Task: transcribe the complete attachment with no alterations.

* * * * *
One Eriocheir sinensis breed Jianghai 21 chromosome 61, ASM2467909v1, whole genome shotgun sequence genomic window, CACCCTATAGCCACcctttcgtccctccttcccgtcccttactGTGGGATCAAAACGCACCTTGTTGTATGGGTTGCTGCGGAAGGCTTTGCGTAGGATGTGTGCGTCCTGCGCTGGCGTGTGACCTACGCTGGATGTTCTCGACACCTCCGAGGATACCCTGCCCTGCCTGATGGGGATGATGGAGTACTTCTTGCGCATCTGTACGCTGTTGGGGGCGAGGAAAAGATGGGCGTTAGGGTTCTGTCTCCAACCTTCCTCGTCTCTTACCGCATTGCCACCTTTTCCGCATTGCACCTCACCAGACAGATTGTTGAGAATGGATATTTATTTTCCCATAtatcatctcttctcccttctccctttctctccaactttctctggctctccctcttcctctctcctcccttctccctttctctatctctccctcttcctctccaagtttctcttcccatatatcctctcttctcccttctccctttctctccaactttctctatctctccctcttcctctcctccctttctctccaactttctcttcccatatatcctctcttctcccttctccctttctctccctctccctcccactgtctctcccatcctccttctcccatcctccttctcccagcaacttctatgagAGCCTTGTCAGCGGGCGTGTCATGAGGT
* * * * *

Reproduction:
One Eriocheir sinensis breed Jianghai 21 chromosome 61, ASM2467909v1, whole genome shotgun sequence genomic window, CACCCTATAGCCACcctttcgtccctccttcccgtcccttactGTGGGATCAAAACGCACCTTGTTGTATGGGTTGCTGCGGAAGGCTTTGCGTAGGATGTGTGCGTCCTGCGCTGGCGTGTGACCTACGCTGGATGTTCTCGACACCTCCGAGGATACCCTGCCCTGCCTGATGGGGATGATGGAGTACTTCTTGCGCATCTGTACGCTGTTGGGGGCGAGGAAAAGATGGGCGTTAGGGTTCTGTCTCCAACCTTCCTCGTCTCTTACCGCATTGCCACCTTTTCCGCATTGCACCTCACCAGACAGATTGTTGAGAATGGATATTTATTTTCCCATAtatcatctcttctcccttctccctttctctccaactttctctggctctccctcttcctctctcctcccttctccctttctctatctctccctcttcctctccaagtttctcttcccatatatcctctcttctcccttctccctttctctccaactttctctatctctccctcttcctctcctccctttctctccaactttctcttcccatatatcctctcttctcccttctccctttctctccctctccctcccactgtctctcccatcctccttctcccatcctccttctcccagcaacttctatgagAGCCTTGTCAGCGGGCGTGTCATGAGGT